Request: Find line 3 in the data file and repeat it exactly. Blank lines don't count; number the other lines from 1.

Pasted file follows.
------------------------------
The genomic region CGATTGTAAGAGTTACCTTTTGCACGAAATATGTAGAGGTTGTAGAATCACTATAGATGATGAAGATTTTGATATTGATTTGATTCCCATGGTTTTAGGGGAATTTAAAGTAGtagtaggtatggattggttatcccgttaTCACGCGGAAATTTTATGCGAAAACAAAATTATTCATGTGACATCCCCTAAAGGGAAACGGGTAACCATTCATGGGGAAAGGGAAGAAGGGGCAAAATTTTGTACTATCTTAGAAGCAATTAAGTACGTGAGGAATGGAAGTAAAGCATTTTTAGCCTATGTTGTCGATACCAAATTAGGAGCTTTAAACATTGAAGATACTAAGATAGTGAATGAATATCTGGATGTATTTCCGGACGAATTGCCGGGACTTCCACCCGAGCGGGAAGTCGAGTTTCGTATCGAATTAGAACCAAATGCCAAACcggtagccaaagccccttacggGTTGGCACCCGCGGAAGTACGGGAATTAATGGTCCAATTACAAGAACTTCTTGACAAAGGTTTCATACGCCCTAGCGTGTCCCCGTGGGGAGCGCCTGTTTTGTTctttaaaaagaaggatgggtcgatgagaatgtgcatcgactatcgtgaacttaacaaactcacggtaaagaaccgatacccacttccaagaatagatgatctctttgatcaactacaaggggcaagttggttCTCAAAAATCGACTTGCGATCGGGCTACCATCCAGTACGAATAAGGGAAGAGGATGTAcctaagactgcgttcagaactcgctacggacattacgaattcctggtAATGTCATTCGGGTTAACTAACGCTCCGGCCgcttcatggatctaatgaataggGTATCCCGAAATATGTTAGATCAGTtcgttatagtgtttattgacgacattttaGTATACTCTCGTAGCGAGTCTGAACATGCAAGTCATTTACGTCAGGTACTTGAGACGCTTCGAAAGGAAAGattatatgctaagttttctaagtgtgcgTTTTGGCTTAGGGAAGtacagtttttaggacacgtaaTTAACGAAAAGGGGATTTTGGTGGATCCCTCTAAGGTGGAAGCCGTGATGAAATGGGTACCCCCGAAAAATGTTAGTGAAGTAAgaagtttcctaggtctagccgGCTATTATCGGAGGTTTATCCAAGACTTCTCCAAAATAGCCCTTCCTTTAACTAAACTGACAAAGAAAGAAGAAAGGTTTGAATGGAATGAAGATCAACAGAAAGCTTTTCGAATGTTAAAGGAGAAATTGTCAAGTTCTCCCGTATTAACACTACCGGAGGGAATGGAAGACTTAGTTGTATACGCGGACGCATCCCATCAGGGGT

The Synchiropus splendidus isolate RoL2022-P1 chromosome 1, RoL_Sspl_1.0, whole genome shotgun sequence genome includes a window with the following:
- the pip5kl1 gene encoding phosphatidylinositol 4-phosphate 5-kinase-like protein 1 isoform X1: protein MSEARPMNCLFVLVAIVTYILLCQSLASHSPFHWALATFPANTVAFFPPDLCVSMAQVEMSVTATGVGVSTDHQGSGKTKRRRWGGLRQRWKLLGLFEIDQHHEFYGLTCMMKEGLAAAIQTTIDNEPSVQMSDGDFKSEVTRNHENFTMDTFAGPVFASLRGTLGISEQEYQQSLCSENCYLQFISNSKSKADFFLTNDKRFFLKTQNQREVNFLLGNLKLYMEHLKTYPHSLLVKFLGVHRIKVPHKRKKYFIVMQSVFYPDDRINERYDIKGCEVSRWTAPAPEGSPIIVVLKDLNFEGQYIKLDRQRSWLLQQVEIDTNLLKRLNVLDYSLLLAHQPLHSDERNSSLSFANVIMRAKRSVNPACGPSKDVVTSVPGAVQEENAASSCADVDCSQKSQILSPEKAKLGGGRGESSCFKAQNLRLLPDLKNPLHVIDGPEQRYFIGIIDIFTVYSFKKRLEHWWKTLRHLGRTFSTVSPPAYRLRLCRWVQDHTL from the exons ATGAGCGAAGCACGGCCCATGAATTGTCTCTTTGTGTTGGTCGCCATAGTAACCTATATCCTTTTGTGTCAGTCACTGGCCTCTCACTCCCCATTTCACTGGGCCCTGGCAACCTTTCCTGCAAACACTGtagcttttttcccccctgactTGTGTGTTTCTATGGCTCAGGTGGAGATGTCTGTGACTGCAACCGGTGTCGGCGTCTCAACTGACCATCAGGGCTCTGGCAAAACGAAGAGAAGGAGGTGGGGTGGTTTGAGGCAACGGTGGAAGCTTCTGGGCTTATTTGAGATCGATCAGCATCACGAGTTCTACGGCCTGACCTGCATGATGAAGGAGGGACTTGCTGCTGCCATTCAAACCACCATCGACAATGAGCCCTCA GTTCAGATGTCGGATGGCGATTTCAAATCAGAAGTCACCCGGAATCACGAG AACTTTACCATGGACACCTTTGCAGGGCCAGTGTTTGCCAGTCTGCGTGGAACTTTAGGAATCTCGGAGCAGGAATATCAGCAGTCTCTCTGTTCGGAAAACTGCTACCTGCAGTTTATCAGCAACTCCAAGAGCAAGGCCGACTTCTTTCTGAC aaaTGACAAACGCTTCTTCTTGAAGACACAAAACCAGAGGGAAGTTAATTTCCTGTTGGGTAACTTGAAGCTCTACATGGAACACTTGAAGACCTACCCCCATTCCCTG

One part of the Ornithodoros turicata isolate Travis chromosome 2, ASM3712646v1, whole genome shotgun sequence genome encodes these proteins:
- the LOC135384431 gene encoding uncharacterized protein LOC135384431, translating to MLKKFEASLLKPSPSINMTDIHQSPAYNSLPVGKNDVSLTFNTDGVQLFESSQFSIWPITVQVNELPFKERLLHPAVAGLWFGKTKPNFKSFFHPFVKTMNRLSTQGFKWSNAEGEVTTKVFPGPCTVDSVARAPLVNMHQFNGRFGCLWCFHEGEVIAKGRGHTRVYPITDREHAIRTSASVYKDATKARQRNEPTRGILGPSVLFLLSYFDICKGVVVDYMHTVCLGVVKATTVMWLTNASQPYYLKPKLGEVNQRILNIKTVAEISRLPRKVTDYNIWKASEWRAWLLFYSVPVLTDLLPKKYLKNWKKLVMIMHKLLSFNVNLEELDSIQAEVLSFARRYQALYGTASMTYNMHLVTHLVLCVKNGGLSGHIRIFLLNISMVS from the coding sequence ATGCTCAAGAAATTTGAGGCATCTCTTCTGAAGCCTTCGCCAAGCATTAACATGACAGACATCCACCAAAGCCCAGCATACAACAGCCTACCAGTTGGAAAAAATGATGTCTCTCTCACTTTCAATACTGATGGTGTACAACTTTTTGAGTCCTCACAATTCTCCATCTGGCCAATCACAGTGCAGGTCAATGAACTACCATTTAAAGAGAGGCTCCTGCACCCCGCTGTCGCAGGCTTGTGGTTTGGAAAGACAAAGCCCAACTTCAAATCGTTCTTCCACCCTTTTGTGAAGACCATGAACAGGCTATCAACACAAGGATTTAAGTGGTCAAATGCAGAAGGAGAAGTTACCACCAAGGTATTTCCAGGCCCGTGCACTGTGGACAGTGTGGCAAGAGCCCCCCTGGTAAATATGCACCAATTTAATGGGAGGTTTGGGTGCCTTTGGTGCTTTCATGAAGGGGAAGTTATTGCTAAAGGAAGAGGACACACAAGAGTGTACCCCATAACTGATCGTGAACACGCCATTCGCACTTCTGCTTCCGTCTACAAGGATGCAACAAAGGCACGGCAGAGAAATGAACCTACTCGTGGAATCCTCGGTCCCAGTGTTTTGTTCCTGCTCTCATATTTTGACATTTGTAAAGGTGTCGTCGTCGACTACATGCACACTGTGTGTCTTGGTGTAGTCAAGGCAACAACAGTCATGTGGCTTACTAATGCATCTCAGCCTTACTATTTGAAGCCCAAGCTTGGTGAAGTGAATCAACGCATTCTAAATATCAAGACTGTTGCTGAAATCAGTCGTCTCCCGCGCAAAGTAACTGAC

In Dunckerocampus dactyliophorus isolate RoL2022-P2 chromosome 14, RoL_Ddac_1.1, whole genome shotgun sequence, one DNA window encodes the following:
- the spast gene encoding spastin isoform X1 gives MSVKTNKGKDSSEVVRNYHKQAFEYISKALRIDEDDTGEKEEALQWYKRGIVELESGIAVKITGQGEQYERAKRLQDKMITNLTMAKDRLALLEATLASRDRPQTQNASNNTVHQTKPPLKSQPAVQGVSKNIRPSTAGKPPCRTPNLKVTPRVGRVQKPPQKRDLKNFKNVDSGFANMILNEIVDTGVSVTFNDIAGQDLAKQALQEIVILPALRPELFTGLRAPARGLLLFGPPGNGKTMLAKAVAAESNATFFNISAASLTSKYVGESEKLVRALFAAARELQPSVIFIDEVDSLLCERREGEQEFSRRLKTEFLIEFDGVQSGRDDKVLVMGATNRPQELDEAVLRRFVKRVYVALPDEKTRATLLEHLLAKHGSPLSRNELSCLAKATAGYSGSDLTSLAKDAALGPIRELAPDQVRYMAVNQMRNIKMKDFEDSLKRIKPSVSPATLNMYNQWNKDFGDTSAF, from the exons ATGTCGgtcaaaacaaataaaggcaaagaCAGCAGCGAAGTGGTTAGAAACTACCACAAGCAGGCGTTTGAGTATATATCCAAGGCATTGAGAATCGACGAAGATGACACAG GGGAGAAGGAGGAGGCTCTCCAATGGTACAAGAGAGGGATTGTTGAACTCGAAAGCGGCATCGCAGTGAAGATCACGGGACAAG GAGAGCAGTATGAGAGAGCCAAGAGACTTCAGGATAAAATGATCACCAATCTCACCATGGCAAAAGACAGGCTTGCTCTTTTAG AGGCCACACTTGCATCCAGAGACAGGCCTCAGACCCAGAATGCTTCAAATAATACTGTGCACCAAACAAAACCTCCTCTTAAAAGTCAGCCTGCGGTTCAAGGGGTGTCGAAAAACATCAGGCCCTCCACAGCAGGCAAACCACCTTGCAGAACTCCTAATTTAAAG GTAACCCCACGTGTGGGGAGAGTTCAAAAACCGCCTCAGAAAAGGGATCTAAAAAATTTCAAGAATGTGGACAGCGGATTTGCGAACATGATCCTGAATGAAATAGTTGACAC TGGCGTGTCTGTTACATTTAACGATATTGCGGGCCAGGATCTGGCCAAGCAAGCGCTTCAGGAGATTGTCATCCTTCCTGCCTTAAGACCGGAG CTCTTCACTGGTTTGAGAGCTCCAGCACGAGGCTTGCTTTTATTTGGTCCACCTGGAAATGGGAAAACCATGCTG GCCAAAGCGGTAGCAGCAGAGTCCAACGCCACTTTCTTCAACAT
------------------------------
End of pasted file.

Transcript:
- the pip5kl1 gene encoding phosphatidylinositol 4-phosphate 5-kinase-like protein 1 isoform X1: protein MSEARPMNCLFVLVAIVTYILLCQSLASHSPFHWALATFPANTVAFFPPDLCVSMAQVEMSVTATGVGVSTDHQGSGKTKRRRWGGLRQRWKLLGLFEIDQHHEFYGLTCMMKEGLAAAIQTTIDNEPSVQMSDGDFKSEVTRNHENFTMDTFAGPVFASLRGTLGISEQEYQQSLCSENCYLQFISNSKSKADFFLTNDKRFFLKTQNQREVNFLLGNLKLYMEHLKTYPHSLLVKFLGVHRIKVPHKRKKYFIVMQSVFYPDDRINERYDIKGCEVSRWTAPAPEGSPIIVVLKDLNFEGQYIKLDRQRSWLLQQVEIDTNLLKRLNVLDYSLLLAHQPLHSDERNSSLSFANVIMRAKRSVNPACGPSKDVVTSVPGAVQEENAASSCADVDCSQKSQILSPEKAKLGGGRGESSCFKAQNLRLLPDLKNPLHVIDGPEQRYFIGIIDIFTVYSFKKRLEHWWKTLRHLGRTFSTVSPPAYRLRLCRWVQDHTL from the exons ATGAGCGAAGCACGGCCCATGAATTGTCTCTTTGTGTTGGTCGCCATAGTAACCTATATCCTTTTGTGTCAGTCACTGGCCTCTCACTCCCCATTTCACTGGGCCCTGGCAACCTTTCCTGCAAACACTGtagcttttttcccccctgactTGTGTGTTTCTATGGCTCAGGTGGAGATGTCTGTGACTGCAACCGGTGTCGGCGTCTCAACTGACCATCAGGGCTCTGGCAAAACGAAGAGAAGGAGGTGGGGTGGTTTGAGGCAACGGTGGAAGCTTCTGGGCTTATTTGAGATCGATCAGCATCACGAGTTCTACGGCCTGACCTGCATGATGAAGGAGGGACTTGCTGCTGCCATTCAAACCACCATCGACAATGAGCCCTCA GTTCAGATGTCGGATGGCGATTTCAAATCAGAAGTCACCCGGAATCACGAG AACTTTACCATGGACACCTTTGCAGGGCCAGTGTTTGCCAGTCTGCGTGGAACTTTAGGAATCTCGGAGCAGGAATATCAGCAGTCTCTCTGTTCGGAAAACTGCTACCTGCAGTTTATCAGCAACTCCAAGAGCAAGGCCGACTTCTTTCTGAC aaaTGACAAACGCTTCTTCTTGAAGACACAAAACCAGAGGGAAGTTAATTTCCTGTTGGGTAACTTGAAGCTCTACATGGAACACTTGAAGACCTACCCCCATTCCCTG